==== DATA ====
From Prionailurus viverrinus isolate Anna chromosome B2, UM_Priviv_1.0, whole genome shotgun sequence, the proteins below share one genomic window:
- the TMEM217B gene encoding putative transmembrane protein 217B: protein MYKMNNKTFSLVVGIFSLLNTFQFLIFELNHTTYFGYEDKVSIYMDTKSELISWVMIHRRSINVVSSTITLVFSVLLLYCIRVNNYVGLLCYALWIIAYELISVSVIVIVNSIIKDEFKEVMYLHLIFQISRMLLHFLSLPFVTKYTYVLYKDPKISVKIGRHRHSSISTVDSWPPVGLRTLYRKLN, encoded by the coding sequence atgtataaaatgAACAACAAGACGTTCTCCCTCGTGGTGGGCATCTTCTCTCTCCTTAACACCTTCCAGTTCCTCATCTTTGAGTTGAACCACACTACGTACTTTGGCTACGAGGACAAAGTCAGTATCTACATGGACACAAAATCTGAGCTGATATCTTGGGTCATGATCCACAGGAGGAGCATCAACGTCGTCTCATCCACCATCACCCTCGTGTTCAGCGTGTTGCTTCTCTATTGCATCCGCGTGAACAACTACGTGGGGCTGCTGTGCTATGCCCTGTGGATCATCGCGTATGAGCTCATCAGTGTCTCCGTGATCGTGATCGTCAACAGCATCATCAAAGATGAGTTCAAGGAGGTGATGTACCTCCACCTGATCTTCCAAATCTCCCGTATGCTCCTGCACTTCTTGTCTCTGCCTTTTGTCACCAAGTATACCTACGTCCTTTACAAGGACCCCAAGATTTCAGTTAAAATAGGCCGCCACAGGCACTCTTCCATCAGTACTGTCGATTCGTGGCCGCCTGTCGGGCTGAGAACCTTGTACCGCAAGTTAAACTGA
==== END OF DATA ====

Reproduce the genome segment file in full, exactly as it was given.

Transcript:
From Prionailurus viverrinus isolate Anna chromosome B2, UM_Priviv_1.0, whole genome shotgun sequence, the proteins below share one genomic window:
- the TMEM217B gene encoding putative transmembrane protein 217B: protein MYKMNNKTFSLVVGIFSLLNTFQFLIFELNHTTYFGYEDKVSIYMDTKSELISWVMIHRRSINVVSSTITLVFSVLLLYCIRVNNYVGLLCYALWIIAYELISVSVIVIVNSIIKDEFKEVMYLHLIFQISRMLLHFLSLPFVTKYTYVLYKDPKISVKIGRHRHSSISTVDSWPPVGLRTLYRKLN, encoded by the coding sequence atgtataaaatgAACAACAAGACGTTCTCCCTCGTGGTGGGCATCTTCTCTCTCCTTAACACCTTCCAGTTCCTCATCTTTGAGTTGAACCACACTACGTACTTTGGCTACGAGGACAAAGTCAGTATCTACATGGACACAAAATCTGAGCTGATATCTTGGGTCATGATCCACAGGAGGAGCATCAACGTCGTCTCATCCACCATCACCCTCGTGTTCAGCGTGTTGCTTCTCTATTGCATCCGCGTGAACAACTACGTGGGGCTGCTGTGCTATGCCCTGTGGATCATCGCGTATGAGCTCATCAGTGTCTCCGTGATCGTGATCGTCAACAGCATCATCAAAGATGAGTTCAAGGAGGTGATGTACCTCCACCTGATCTTCCAAATCTCCCGTATGCTCCTGCACTTCTTGTCTCTGCCTTTTGTCACCAAGTATACCTACGTCCTTTACAAGGACCCCAAGATTTCAGTTAAAATAGGCCGCCACAGGCACTCTTCCATCAGTACTGTCGATTCGTGGCCGCCTGTCGGGCTGAGAACCTTGTACCGCAAGTTAAACTGA